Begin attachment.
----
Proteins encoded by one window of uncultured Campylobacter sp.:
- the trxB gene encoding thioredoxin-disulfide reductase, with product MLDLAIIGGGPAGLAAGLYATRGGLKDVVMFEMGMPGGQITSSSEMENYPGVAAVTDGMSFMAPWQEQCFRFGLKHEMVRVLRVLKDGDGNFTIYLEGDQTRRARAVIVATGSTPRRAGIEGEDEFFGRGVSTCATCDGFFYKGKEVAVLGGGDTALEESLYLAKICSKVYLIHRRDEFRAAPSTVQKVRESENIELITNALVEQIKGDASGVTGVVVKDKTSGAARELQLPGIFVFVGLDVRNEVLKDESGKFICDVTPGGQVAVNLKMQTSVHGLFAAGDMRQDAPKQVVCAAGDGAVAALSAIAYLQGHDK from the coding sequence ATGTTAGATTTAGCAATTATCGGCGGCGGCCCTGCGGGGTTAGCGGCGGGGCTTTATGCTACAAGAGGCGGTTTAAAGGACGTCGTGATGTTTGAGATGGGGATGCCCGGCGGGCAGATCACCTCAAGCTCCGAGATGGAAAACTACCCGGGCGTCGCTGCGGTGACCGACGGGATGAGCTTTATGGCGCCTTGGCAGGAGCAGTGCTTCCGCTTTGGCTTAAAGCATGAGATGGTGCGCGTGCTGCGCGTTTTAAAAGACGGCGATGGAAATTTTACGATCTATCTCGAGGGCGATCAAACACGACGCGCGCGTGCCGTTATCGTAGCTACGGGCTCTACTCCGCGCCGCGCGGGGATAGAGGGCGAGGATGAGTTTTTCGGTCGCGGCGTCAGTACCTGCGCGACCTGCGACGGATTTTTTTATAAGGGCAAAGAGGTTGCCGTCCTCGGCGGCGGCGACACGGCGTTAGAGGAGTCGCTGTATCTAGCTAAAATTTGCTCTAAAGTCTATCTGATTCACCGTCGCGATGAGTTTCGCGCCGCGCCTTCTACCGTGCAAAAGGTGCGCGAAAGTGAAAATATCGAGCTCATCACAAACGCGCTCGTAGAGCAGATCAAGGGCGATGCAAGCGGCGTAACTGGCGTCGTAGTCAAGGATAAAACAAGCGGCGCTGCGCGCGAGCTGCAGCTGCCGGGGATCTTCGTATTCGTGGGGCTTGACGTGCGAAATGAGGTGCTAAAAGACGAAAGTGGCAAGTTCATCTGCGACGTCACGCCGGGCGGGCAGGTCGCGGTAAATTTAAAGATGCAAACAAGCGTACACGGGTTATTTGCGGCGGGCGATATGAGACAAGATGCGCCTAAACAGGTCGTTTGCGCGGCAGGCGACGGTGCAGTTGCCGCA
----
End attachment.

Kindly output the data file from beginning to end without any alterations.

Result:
Proteins encoded by one window of uncultured Campylobacter sp.:
- the trxB gene encoding thioredoxin-disulfide reductase, with product MLDLAIIGGGPAGLAAGLYATRGGLKDVVMFEMGMPGGQITSSSEMENYPGVAAVTDGMSFMAPWQEQCFRFGLKHEMVRVLRVLKDGDGNFTIYLEGDQTRRARAVIVATGSTPRRAGIEGEDEFFGRGVSTCATCDGFFYKGKEVAVLGGGDTALEESLYLAKICSKVYLIHRRDEFRAAPSTVQKVRESENIELITNALVEQIKGDASGVTGVVVKDKTSGAARELQLPGIFVFVGLDVRNEVLKDESGKFICDVTPGGQVAVNLKMQTSVHGLFAAGDMRQDAPKQVVCAAGDGAVAALSAIAYLQGHDK from the coding sequence ATGTTAGATTTAGCAATTATCGGCGGCGGCCCTGCGGGGTTAGCGGCGGGGCTTTATGCTACAAGAGGCGGTTTAAAGGACGTCGTGATGTTTGAGATGGGGATGCCCGGCGGGCAGATCACCTCAAGCTCCGAGATGGAAAACTACCCGGGCGTCGCTGCGGTGACCGACGGGATGAGCTTTATGGCGCCTTGGCAGGAGCAGTGCTTCCGCTTTGGCTTAAAGCATGAGATGGTGCGCGTGCTGCGCGTTTTAAAAGACGGCGATGGAAATTTTACGATCTATCTCGAGGGCGATCAAACACGACGCGCGCGTGCCGTTATCGTAGCTACGGGCTCTACTCCGCGCCGCGCGGGGATAGAGGGCGAGGATGAGTTTTTCGGTCGCGGCGTCAGTACCTGCGCGACCTGCGACGGATTTTTTTATAAGGGCAAAGAGGTTGCCGTCCTCGGCGGCGGCGACACGGCGTTAGAGGAGTCGCTGTATCTAGCTAAAATTTGCTCTAAAGTCTATCTGATTCACCGTCGCGATGAGTTTCGCGCCGCGCCTTCTACCGTGCAAAAGGTGCGCGAAAGTGAAAATATCGAGCTCATCACAAACGCGCTCGTAGAGCAGATCAAGGGCGATGCAAGCGGCGTAACTGGCGTCGTAGTCAAGGATAAAACAAGCGGCGCTGCGCGCGAGCTGCAGCTGCCGGGGATCTTCGTATTCGTGGGGCTTGACGTGCGAAATGAGGTGCTAAAAGACGAAAGTGGCAAGTTCATCTGCGACGTCACGCCGGGCGGGCAGGTCGCGGTAAATTTAAAGATGCAAACAAGCGTACACGGGTTATTTGCGGCGGGCGATATGAGACAAGATGCGCCTAAACAGGTCGTTTGCGCGGCAGGCGACGGTGCAGTTGCCGCA